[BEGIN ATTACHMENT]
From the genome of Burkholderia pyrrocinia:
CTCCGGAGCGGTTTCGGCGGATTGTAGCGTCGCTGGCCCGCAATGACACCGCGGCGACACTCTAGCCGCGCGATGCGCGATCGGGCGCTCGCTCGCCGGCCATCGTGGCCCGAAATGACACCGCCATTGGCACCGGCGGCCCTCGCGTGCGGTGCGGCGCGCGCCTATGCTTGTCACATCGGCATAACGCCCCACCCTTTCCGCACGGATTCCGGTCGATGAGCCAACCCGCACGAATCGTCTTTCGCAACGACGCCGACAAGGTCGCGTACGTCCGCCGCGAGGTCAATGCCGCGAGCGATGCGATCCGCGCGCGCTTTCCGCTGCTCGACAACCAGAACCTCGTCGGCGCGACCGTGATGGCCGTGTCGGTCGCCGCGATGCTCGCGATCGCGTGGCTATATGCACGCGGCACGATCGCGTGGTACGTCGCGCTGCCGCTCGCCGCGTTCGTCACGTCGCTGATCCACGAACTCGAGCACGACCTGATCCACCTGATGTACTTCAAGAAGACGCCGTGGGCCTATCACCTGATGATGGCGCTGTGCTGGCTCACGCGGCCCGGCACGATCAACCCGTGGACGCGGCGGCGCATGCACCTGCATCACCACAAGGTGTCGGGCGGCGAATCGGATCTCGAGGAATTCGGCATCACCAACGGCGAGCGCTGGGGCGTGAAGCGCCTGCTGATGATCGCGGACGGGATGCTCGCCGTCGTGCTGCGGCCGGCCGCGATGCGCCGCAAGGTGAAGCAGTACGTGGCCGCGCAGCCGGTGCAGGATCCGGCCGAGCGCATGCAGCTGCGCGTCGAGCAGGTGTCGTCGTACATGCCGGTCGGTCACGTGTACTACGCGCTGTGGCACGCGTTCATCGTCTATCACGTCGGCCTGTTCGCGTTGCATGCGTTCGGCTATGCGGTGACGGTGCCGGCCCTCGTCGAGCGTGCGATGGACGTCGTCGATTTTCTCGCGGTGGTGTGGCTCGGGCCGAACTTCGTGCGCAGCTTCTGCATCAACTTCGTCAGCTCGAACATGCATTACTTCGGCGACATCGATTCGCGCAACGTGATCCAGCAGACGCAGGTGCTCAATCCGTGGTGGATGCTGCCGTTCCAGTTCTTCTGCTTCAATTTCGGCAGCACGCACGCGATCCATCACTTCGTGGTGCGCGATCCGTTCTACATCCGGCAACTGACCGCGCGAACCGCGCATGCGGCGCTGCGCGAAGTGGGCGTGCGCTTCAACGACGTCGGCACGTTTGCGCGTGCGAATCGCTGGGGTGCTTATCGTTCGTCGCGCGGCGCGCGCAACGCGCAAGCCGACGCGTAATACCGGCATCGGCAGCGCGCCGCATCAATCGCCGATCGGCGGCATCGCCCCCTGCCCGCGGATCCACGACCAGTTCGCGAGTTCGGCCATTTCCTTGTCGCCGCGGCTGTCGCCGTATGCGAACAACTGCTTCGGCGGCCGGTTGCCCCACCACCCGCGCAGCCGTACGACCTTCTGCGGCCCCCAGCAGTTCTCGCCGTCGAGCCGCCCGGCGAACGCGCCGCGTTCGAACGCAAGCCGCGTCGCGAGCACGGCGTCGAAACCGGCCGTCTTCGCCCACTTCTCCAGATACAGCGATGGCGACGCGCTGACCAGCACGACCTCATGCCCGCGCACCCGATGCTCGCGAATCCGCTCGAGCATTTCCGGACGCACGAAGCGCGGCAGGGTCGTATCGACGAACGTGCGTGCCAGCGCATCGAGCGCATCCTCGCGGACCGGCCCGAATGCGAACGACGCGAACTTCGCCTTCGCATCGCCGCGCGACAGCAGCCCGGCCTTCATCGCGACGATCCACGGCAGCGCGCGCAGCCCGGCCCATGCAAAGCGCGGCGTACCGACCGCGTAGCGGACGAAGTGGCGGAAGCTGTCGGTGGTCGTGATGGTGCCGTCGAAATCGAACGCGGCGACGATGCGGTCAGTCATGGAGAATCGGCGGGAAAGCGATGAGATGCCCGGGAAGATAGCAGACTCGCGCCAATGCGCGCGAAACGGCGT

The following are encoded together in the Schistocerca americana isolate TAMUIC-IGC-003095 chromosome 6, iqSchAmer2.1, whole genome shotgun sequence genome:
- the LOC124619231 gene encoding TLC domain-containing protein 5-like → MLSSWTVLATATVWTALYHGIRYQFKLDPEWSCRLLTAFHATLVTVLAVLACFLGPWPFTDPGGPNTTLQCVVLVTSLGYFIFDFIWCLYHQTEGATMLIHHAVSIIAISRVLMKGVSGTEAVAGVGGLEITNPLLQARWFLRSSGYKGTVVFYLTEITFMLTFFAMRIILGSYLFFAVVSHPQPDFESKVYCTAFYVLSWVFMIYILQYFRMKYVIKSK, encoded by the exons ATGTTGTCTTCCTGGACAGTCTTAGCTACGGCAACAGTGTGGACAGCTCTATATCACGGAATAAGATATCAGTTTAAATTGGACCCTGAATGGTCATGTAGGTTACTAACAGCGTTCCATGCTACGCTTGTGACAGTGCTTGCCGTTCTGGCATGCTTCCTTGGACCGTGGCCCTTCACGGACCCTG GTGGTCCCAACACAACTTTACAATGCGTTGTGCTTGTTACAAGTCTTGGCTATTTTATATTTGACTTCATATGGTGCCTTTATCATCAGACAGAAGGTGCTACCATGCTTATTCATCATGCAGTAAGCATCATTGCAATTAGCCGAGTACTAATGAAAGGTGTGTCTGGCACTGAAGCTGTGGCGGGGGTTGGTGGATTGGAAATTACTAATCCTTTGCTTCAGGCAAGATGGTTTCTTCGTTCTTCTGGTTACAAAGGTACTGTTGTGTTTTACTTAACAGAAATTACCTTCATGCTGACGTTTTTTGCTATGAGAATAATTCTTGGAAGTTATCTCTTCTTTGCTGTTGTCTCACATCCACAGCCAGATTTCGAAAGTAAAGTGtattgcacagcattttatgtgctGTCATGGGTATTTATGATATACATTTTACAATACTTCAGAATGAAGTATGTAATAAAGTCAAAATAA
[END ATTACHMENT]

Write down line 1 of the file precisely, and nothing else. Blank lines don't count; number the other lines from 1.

From the genome of Burkholderia pyrrocinia: